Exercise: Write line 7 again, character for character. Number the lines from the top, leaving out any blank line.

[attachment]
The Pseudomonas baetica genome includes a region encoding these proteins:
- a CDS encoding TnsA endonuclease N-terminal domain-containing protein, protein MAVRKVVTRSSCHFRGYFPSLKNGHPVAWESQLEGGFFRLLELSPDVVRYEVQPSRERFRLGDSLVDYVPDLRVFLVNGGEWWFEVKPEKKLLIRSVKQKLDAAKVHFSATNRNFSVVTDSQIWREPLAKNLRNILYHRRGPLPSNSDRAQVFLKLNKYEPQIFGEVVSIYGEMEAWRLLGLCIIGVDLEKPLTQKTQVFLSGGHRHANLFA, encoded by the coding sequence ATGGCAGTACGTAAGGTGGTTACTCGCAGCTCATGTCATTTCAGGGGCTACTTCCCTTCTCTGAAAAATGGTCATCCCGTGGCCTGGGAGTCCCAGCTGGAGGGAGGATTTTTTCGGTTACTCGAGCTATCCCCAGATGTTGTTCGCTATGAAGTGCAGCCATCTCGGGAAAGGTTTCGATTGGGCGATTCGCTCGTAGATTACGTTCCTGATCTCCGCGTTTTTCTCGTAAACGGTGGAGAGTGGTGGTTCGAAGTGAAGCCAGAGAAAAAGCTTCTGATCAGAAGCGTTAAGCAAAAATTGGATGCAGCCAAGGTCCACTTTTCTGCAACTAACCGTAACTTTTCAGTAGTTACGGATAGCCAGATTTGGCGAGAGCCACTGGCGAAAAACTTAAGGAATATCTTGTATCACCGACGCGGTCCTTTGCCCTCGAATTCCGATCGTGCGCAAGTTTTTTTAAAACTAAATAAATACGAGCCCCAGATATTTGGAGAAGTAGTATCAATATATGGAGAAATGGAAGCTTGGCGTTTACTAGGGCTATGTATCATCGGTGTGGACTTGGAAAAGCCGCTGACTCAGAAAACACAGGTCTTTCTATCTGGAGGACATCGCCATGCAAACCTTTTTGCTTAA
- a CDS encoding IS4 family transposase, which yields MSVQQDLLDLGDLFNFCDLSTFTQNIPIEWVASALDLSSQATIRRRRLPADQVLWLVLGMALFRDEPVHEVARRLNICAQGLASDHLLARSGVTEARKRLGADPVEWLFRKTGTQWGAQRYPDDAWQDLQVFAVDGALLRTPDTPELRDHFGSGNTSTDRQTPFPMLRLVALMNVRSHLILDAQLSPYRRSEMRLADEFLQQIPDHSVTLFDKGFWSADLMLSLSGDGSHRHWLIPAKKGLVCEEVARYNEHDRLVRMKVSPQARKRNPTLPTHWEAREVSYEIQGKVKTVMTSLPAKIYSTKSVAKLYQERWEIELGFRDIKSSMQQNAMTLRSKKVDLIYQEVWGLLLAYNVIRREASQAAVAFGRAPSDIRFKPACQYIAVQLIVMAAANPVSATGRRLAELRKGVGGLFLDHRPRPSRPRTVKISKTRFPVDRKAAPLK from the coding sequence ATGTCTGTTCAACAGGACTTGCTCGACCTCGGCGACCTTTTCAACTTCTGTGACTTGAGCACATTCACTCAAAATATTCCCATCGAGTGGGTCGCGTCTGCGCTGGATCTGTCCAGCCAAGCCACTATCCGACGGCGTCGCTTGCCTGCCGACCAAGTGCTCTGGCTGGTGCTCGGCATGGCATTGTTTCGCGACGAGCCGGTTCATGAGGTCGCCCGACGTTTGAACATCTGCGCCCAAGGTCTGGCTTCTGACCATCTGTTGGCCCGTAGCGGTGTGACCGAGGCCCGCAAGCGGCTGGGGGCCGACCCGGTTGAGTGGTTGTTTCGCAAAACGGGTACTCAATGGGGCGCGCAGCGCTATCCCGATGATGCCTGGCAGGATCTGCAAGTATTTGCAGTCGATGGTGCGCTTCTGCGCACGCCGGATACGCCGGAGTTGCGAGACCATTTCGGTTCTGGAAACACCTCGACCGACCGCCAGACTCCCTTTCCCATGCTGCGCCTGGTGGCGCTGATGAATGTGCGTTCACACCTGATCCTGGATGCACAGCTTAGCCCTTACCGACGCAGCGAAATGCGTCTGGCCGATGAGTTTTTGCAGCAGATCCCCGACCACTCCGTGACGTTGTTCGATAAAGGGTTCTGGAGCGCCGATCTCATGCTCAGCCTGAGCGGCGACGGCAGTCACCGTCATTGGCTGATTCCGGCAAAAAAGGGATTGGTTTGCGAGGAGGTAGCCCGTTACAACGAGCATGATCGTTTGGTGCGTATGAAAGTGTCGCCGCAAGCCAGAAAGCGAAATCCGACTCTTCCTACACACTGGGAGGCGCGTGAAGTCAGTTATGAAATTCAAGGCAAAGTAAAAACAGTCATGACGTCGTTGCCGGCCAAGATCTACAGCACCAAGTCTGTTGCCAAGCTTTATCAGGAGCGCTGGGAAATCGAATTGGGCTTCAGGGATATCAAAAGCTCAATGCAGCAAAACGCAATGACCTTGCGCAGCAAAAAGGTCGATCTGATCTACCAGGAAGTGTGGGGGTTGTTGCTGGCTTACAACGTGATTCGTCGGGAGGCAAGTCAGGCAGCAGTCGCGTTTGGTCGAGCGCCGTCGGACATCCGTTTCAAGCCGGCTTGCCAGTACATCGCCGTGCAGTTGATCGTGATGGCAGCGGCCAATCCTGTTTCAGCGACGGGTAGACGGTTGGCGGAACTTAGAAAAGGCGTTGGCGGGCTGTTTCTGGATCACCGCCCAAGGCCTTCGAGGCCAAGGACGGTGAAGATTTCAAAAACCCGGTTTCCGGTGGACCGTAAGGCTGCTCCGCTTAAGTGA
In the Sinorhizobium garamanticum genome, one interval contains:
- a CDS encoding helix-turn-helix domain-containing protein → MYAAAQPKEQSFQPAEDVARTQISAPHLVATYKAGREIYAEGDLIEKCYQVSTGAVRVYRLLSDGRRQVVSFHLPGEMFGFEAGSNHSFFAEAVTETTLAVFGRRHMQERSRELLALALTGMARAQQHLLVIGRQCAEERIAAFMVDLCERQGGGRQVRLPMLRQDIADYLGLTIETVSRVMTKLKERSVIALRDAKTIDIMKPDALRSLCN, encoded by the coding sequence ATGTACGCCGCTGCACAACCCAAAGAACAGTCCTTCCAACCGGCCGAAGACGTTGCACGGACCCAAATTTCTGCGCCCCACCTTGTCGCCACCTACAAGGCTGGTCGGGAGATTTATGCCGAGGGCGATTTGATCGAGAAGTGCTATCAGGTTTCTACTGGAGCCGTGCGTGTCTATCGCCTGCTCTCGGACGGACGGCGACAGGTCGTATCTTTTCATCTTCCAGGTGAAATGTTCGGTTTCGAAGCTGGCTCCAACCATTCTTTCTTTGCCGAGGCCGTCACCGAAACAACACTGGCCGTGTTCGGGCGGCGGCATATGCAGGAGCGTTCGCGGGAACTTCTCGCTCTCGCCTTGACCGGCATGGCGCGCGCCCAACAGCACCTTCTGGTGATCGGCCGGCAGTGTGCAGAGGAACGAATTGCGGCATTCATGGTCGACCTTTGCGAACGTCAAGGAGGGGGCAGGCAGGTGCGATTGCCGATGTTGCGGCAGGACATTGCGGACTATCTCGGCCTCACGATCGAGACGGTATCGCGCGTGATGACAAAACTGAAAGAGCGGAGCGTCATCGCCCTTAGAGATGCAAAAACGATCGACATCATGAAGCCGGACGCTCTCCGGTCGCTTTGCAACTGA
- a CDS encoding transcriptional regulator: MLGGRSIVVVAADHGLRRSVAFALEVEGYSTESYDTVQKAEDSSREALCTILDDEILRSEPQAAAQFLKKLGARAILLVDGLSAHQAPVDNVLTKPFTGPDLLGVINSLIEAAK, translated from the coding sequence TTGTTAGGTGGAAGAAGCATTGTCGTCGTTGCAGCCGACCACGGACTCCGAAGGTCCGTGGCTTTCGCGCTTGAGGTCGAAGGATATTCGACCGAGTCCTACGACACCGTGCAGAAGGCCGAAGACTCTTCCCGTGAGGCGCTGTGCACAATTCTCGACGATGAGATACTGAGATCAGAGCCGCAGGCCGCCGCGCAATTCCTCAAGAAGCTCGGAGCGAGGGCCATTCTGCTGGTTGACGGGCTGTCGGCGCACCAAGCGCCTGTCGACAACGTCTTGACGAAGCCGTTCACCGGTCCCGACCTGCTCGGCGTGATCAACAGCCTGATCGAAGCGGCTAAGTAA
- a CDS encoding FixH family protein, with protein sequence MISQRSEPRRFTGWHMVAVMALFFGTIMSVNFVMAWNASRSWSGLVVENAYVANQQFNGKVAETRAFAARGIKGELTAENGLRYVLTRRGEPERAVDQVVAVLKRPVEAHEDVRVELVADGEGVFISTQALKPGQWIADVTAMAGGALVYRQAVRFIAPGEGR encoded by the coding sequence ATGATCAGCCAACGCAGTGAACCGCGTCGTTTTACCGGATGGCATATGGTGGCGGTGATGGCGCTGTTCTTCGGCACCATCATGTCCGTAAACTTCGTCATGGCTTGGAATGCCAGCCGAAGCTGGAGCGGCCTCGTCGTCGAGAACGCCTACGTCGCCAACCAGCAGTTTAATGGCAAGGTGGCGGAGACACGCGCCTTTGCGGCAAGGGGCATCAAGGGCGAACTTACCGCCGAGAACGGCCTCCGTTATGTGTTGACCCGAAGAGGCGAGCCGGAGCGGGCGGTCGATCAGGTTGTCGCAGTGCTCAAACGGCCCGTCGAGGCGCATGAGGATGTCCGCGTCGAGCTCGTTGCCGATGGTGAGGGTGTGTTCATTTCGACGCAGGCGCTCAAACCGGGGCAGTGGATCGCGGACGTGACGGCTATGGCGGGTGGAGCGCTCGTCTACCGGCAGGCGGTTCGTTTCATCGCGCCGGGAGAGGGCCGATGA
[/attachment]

- a CDS encoding FixH family protein, with protein sequence MISQRSEPRRFTGWHMVAVMALFFGTIMSVNFVMAWNASRSWSGLVVENAYVANQQFNGKVAETRAFAARGIKGELTAENGLRYVLTRRGEPERAVDQVVAVLKRPVEAHEDVRVELVADGEGVFISTQALKPGQWIADVTAMAGGALVYRQAVRFIAPGEGR encoded by the coding sequence ATGATCAGCCAACGCAGTGAACCGCGTCGTTTTACCGGATGGCATATGGTGGCGGTGATGGCGCTGTTCTTCGGCACCATCATGTCCGTAAACTTCGTCATGGCTTGGAATGCCAGCCGAAGCTGGAGCGGCCTCGTCGTCGAGAACGCCTACGTCGCCAACCAGCAGTTTAATGGCAAGGTGGCGGAGACACGCGCCTTTGCGGCAAGGGGCATCAAGGGCGAACTTACCGCCGAGAACGGCCTCCGTTATGTGTTGACCCGAAGAGGCGAGCCGGAGCGGGCGGTCGATCAGGTTGTCGCAGTGCTCAAACGGCCCGTCGAGGCGCATGAGGATGTCCGCGTCGAGCTCGTTGCCGATGGTGAGGGTGTGTTCATTTCGACGCAGGCGCTCAAACCGGGGCAGTGGATCGCGGACGTGACGGCTATGGCGGGTGGAGCGCTCGTCTACCGGCAGGCGGTTCGTTTCATCGCGCCGGGAGAGGGCCGATGA